Thursday, February 3, 2011


Is it a radiator?   Hardly, in this heat.   A black picket fence?  An aboriginal painting?   Closest is the last of these - this is a fountain outside Adelaide Art Gallery - that is, the Art Gallery of South Australia, which not only has some wonderful contemporary aboriginal art inside it, but a small but stellar collection of Victorian paintings - a real indication of taste Down Under in the late C19th.  These include one of my favorite sentimental social realist pictures, Thomas Kennington's 1891 The Pinch of Poverty (I'd never previously noticed that there was a uniformed policeman in the background, standing under a shop awning); a ridiculously melodramatic Forgiven, by George Harcourt (peasant girl returns, on knees, to her peasant lover - does the presence of a sheep and lamb in the background suggest that she went off somewhere to have a baby, or ....?); John Charles Dollman's The Immigrants' Ship 1884 - just what it sounds like - Waterhouse's Circe Invidiosa - very sinister, like a Marie Corelli illustration - and a very striking, melodramatic history painting, Herbert Schmalz's Zeobia's Last Look at Palmyra (1888).   Plus there was a 1929 huge, almost expressionist Walter Sickert of The Raising of Lazarus - originally painted on wallpaper - a Bloomsbury table, and a couple of stunning Vanessa Bells, which count as next week's teaching preparation.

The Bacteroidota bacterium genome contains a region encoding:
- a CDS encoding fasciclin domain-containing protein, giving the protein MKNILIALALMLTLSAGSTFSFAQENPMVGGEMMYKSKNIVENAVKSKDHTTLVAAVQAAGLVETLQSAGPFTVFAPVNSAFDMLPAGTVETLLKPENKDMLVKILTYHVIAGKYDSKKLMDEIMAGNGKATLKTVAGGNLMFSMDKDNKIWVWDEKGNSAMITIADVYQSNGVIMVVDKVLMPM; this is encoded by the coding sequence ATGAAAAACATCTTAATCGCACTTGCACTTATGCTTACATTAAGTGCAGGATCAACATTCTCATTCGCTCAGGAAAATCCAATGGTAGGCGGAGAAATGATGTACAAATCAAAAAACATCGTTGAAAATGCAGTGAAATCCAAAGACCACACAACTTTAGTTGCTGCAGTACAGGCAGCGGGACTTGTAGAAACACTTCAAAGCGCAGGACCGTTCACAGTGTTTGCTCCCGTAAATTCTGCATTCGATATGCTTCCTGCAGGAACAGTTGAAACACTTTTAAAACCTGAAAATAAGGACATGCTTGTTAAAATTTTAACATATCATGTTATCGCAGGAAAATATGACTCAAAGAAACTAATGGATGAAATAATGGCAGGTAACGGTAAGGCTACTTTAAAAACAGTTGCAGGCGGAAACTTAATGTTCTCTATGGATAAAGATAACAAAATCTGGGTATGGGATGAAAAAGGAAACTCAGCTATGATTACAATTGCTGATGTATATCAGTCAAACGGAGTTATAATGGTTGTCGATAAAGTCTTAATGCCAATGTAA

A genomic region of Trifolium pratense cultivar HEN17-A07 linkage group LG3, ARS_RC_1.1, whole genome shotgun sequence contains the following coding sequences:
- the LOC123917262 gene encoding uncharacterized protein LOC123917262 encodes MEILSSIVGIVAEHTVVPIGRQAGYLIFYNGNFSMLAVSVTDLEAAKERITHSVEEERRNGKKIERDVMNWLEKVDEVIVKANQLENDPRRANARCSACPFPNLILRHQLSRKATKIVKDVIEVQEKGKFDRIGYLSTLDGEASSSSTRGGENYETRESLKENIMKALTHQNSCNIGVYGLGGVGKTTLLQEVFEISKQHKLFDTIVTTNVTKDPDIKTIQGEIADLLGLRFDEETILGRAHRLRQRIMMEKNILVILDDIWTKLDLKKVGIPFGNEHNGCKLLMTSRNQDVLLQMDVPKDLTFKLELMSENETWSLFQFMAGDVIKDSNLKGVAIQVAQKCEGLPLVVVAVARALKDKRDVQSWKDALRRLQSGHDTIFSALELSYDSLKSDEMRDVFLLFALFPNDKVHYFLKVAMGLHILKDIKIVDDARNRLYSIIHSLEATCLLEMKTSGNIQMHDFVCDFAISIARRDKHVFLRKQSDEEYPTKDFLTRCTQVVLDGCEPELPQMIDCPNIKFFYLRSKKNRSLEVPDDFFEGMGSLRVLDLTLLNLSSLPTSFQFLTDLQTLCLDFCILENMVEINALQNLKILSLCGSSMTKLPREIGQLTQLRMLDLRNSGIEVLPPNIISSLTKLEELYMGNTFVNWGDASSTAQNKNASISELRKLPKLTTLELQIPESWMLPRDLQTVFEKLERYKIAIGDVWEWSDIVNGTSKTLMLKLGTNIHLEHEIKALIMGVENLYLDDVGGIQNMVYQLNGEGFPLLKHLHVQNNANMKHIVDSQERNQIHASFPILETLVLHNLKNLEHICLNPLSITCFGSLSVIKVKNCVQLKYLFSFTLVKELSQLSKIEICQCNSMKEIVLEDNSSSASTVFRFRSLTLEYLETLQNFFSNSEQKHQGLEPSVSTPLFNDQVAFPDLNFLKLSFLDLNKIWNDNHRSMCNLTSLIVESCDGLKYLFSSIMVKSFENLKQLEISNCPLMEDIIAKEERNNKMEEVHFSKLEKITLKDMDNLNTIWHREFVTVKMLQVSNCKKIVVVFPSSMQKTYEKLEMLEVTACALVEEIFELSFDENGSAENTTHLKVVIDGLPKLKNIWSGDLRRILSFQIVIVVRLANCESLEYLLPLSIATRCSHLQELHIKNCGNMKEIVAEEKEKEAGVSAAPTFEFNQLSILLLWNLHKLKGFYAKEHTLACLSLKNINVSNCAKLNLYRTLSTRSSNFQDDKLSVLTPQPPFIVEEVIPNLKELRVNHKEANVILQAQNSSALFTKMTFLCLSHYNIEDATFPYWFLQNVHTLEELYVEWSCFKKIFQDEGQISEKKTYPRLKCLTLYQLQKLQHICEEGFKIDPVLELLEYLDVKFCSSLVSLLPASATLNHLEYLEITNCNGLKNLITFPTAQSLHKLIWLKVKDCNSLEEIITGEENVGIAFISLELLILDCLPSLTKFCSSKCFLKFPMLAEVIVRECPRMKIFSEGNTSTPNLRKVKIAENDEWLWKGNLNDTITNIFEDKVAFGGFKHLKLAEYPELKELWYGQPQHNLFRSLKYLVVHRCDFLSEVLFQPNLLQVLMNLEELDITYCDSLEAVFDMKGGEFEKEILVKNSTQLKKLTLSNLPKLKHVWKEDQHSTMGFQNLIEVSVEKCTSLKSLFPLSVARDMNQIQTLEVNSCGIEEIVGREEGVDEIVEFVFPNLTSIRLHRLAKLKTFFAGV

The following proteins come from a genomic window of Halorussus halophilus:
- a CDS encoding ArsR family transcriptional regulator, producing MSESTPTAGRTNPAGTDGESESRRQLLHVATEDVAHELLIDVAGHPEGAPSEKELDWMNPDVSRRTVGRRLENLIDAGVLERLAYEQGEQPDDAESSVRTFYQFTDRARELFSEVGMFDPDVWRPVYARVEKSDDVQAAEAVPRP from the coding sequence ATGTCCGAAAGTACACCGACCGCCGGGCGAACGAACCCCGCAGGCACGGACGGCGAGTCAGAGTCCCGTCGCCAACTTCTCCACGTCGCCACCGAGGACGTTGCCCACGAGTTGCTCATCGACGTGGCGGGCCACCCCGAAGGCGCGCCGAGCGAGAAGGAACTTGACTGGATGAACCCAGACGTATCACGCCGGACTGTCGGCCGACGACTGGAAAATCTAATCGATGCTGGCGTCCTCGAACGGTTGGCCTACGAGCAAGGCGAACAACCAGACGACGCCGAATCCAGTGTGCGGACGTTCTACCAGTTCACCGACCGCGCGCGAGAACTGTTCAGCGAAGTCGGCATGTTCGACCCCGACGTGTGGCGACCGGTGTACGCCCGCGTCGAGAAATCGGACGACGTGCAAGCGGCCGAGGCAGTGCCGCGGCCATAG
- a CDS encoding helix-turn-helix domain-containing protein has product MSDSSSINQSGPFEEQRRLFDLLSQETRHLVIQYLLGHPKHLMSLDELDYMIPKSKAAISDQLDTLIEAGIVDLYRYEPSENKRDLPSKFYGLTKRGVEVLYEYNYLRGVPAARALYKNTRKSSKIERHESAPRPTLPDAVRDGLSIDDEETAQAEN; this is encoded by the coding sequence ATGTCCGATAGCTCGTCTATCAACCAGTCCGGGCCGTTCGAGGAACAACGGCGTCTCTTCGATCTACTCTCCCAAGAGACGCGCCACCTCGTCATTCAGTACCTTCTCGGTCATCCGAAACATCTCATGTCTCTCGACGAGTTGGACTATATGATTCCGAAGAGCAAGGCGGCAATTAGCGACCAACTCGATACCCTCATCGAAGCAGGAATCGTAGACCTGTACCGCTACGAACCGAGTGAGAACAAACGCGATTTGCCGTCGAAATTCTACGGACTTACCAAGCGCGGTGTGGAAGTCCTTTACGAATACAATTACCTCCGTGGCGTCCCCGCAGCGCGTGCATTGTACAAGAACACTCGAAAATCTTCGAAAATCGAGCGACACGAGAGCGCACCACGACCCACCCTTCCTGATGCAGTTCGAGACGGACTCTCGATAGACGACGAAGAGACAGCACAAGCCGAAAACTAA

Adelaide's (other?) main Tourist Attraction is the enormous covered central market - which, if less smelly, apart from some excellent local cheeses - is very reminiscent of markets in Malaysia or Indonesia - and it has sculptures of a different and more organic kind ...

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